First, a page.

What Does a Horseshoe Crab Have to Do with Public Health?

Every year in April, National Public Health Week reminds us that we can all play a part in making our society as healthy as it possibly can be, but you’re likely surrounded by reminders of this all year long and don’t even know it! Even if you already recognize that you’re drawn to public health as a career, you might be surprised to find that some of the most common and unexpected objects in our world contribute to our daily health. For instance, did you know that furniture anchors, horseshoe crabs, paper cups and sidewalks all promote health and well-being in their own ways?

Furniture anchors, which are inexpensive and relatively easy to install, keep furniture from tipping over. They also prevent death by eliminating the possibility of children being trapped or crushed if furniture falls.

The horseshoe crab — the one with the big “helmet” that you’ll frequently see at the shore on the beach — gave humans a clotting compound that is now used to safety-check any IV drug or medical equipment that will come in contact with the human body. The compound can detect deadly bacteria in minute amounts.

The paper cup may not seem like a revolutionary public health innovation, but it was. Drinking from a communal water source is a practice older even than humans, but it’s not a very sanitary one. Drinking water from a public well with a communal dipper could make you sick with a simple cold or something much more life threatening. In the early 1900s, inventor and entrepreneur Lawrence Luellen created the disposable paper cup and saved lives as a result.

Sidewalks are so much a part of our urban and suburban landscape, we often don’t even think about them. That is, until we have to walk down a busy street without them. And that’s how they made their mark on public health — less risk of getting hit by a vehicle and more opportunity to walk for better health and physical fitness.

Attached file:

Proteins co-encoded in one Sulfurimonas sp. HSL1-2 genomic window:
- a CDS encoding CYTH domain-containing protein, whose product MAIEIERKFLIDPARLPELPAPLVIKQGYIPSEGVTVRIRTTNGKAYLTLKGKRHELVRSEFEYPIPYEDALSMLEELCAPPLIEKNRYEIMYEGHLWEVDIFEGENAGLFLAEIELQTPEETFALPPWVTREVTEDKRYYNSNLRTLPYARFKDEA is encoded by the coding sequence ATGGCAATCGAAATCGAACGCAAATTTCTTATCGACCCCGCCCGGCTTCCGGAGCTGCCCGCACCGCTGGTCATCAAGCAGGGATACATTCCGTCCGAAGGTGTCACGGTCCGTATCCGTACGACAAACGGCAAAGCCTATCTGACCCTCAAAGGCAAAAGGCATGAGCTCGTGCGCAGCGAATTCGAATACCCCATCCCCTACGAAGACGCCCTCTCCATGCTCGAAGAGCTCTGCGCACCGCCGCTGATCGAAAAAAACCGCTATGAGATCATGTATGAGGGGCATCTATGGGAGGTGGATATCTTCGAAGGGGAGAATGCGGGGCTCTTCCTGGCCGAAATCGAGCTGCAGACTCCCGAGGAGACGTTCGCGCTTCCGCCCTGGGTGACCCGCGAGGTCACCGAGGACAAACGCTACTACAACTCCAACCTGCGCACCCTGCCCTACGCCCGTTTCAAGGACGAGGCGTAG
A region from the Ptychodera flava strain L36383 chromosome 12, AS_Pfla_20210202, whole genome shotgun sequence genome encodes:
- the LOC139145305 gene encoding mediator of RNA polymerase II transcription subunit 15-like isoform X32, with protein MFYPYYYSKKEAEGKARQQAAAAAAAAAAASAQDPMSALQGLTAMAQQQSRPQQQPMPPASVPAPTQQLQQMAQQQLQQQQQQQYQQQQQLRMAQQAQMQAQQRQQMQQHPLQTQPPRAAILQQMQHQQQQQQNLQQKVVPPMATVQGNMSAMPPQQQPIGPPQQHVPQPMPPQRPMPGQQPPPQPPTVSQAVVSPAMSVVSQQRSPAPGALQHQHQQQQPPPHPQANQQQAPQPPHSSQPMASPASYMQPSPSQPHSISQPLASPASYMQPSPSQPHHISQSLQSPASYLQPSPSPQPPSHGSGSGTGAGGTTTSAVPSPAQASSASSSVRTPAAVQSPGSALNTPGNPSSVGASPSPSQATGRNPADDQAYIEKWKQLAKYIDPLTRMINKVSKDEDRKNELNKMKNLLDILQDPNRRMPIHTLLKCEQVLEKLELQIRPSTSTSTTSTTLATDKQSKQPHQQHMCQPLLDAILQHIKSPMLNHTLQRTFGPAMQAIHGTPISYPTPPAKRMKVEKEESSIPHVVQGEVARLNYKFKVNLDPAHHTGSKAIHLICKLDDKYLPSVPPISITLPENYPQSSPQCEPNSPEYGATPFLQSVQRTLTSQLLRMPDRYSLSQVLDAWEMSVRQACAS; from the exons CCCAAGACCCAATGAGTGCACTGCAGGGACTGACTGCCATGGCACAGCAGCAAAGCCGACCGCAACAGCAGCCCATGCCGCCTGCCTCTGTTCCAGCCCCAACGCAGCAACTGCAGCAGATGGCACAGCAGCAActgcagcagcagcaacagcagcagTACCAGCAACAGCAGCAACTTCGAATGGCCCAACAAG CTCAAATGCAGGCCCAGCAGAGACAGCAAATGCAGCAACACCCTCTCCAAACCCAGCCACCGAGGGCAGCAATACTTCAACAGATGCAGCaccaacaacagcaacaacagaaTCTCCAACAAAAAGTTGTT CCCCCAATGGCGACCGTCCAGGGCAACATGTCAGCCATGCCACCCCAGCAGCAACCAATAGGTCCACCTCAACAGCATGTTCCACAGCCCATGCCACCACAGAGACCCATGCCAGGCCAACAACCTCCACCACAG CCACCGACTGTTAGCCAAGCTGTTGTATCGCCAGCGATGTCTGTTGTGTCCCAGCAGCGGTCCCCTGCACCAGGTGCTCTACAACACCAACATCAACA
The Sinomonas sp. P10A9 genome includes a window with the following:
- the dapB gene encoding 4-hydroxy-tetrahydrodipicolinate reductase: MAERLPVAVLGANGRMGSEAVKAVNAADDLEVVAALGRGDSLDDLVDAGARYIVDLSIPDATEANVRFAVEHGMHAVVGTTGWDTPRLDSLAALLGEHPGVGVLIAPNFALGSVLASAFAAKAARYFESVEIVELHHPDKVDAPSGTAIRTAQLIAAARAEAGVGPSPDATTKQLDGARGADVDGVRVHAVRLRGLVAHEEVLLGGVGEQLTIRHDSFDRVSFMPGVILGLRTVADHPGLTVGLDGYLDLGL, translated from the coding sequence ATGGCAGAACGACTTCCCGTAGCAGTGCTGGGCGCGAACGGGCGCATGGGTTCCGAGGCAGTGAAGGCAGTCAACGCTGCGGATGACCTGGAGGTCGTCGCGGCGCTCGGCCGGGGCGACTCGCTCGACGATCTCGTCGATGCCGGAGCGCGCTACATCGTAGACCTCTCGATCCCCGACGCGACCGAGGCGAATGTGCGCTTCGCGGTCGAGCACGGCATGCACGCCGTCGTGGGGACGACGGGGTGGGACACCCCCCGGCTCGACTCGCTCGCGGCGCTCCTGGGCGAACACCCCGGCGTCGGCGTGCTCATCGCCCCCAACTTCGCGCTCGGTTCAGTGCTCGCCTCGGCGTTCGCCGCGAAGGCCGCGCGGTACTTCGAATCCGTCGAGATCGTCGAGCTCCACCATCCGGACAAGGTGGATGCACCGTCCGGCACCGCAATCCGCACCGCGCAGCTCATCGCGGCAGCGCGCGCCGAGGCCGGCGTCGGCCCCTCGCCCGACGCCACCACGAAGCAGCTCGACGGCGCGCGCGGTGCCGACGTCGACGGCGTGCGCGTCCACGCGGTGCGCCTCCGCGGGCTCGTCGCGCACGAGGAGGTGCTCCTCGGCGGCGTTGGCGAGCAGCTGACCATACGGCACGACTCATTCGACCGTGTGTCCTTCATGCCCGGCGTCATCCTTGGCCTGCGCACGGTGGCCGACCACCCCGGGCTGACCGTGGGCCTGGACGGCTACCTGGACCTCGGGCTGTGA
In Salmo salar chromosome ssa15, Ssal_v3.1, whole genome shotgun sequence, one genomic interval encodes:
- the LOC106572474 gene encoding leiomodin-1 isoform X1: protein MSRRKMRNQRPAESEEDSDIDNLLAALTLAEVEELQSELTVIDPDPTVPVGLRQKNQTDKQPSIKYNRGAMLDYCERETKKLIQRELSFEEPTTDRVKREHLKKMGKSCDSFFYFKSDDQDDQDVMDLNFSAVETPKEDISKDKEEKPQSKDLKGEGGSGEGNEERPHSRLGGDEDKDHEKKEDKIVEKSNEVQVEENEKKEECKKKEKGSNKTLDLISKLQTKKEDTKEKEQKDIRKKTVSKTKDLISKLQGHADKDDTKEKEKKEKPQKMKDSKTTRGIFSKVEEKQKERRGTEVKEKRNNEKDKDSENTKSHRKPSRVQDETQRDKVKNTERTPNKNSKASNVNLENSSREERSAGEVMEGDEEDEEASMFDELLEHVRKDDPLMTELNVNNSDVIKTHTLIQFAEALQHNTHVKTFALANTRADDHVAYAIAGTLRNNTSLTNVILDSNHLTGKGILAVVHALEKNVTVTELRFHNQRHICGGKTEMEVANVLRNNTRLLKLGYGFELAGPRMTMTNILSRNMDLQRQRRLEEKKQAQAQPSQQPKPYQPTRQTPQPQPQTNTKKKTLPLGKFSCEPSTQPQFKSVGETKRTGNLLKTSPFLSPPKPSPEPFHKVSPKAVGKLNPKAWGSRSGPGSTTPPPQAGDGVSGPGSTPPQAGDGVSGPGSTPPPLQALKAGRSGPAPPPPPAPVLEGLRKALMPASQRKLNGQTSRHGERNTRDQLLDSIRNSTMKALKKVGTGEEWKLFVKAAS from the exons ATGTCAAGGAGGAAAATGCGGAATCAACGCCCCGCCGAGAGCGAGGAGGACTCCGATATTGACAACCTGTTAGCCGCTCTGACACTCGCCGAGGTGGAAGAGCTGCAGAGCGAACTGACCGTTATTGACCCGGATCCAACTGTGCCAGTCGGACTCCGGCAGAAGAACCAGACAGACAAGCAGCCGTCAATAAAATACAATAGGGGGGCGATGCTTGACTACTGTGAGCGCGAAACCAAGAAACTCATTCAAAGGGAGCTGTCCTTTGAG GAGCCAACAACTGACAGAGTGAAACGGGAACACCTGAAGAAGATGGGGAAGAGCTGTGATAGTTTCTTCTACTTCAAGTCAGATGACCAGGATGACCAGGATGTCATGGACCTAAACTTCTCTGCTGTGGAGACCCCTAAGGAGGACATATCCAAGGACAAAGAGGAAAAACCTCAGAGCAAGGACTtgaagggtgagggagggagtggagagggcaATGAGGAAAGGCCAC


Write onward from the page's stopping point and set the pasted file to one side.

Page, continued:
Choosing Public Health as Your Career

Public health is the science and art of creating healthy communities through health education, disease detection and control and research. The types of careers in this field range, from biomedical laboratory practice to public health practice program management, but most fall under the five core disciplines of behavioral science/health education, biostatistics, environmental health, epidemiology and health services administration. Your degree could also be in one of several other core public health areas, such as global health or maternal and child health.

A career in public health opens the door to diverse opportunities in a variety of sectors such as federal, private and non-governmental organizations. In public health, the focus is on protecting health through promoting good habits and healthy lifestyles and preventing disease and injury, rather than diagnosing and treating illness and injury as clinical health professionals, like physicians, do. Consider choosing public health as your career if you’re interested in limiting health disparities by promoting equal access to health care for everyone.


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